Once resettled in Ohio, Kewanit filed an application with the U.S. Department of State's family reunification program in January 2015, but the family remains in limbo. With each Executive Order to block refugee resettlement, cases like these are completely stalled, even though in Finan's case, he is just a boy. This is a story of a heroic mother, highlighting motherhood at its most courageous. Instead of being celebrated, she lives everyday not knowing if she will be able to rejoice his homecoming to the United States.

And how do we treat mothers in the United States? Many mothers live with the anxiety of not knowing if they will get to live out their lives with their children, though they have created heart and home here. Though they have invested in their children's growth, in their children's schools, in churches, in communities, in the economy, many with permission to be in the U.S. may not have that permission renewed under the current administration—like the 425,000 Temporary Protected Status recipients, the 800,000 DACA recipients, the 2.3 million recipients of prosecutorial discretion—many of whom are moms. These moms are now at risk of joining the population of undocumented persons, estimated at 11 million, who face the daily fear of being torn from their families, being torn from the role of protector and caregiver.

Even amid an environment that does not value them as a mother, mothers make courageous decisions. Some mothers have decided to live temporarily away from their children seeking safety in sanctuaries, mosques, and synagogues across the U.S. This year they will celebrate Mother's Day with their children in a community in which they are loved, but is not their home. Families, to remain together, will go to sleep that night under different roofs.

We have mothers who cannot be there for life's daily poignant and significant moments in their children's lives—either separated by hemispheres or by the need to enter sanctuary or by being placed in a detention cell—all the birthdays, all the skinned knees, all the broken hearts, all the school awards, all the team championships are missed. Why would we choose this?

Refugee children, like Finan, have always been able to follow their parents to this country. If a pregnant mother was not a security risk, she was allowed to make her case from outside detention walls where she could more easily access help from a lawyer and her choice of health care. Since 1956, under the Eisenhower administration until now, U.S. immigration officials have recognized the need for prosecutorial discretion for special classes of immigrants in this nation, especially for families. Temporary Protected Status, DACA, Orders of Supervision, and other permissions have allowed people to stay in this country due to family, disaster, violence, religious persecution, and their value in our communities. These grants of prosecutorial discretion are all ending under this administration. Is there a purpose in removing millions of people who have invested in our communities? Is that purpose greater than that of motherhood, which keep families strong and intact, enabling communities to thrive?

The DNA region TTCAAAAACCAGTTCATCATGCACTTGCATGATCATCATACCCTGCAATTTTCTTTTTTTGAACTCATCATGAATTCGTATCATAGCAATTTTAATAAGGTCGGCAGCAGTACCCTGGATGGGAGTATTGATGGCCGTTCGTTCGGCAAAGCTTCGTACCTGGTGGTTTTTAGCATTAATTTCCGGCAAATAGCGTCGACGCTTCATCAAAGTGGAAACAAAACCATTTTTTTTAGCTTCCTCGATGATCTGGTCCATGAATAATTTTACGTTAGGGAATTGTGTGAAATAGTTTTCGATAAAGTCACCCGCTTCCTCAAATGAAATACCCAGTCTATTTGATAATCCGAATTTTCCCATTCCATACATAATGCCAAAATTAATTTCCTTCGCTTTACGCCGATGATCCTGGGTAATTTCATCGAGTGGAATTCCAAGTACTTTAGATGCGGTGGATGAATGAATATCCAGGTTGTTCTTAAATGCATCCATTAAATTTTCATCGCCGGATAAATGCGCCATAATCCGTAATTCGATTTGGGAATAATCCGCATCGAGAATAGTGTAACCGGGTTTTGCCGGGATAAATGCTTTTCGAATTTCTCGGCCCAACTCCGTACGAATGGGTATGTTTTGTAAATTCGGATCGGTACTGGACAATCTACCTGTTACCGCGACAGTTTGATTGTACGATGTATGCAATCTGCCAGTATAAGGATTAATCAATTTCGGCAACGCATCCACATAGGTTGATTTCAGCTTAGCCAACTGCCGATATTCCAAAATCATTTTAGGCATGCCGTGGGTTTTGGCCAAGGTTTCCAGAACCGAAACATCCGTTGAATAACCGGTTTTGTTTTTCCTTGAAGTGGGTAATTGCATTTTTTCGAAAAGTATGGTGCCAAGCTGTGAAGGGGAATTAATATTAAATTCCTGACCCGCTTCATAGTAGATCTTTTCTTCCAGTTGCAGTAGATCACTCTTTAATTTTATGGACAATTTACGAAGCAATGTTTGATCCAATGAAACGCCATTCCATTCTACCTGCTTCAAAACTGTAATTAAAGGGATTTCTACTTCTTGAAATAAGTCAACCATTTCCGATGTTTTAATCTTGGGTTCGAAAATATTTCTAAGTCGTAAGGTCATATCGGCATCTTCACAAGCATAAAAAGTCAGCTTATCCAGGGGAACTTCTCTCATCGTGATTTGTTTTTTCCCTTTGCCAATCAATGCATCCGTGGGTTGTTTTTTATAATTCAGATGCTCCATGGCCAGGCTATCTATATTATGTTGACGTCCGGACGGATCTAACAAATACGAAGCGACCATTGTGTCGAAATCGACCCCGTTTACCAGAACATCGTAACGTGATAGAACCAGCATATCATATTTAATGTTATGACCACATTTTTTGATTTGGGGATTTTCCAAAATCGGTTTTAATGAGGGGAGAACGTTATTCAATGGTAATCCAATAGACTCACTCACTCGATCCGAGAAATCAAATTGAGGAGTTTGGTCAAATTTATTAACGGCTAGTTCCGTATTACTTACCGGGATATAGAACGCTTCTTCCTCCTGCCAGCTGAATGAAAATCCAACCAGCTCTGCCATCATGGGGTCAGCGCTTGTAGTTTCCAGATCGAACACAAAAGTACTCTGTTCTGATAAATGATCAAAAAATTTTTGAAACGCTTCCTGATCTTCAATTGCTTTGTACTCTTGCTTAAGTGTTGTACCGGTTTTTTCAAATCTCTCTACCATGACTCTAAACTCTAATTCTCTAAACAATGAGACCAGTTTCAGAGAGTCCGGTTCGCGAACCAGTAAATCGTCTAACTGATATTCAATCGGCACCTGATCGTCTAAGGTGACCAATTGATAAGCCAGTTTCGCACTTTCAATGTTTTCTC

We have a choice. "Is anything too wonderful for the Lord?" Collectively, we can strive for a nation that values all mothers—those born in this nation, those invested in this nation, and those just arriving. We do not have to create more women kneeling down and crying around the cross. Let us be agents that bring about the good news of Sarah's story—helping women be mothers who can embrace their children at night; helping mothers who can raise families who are free from fear of separation. Let us choose the path of heroic love.

The Reverend Dr. J. Herbert Nelson, II, is the Stated Clerk of the Presbyterian Church (U.S.A.)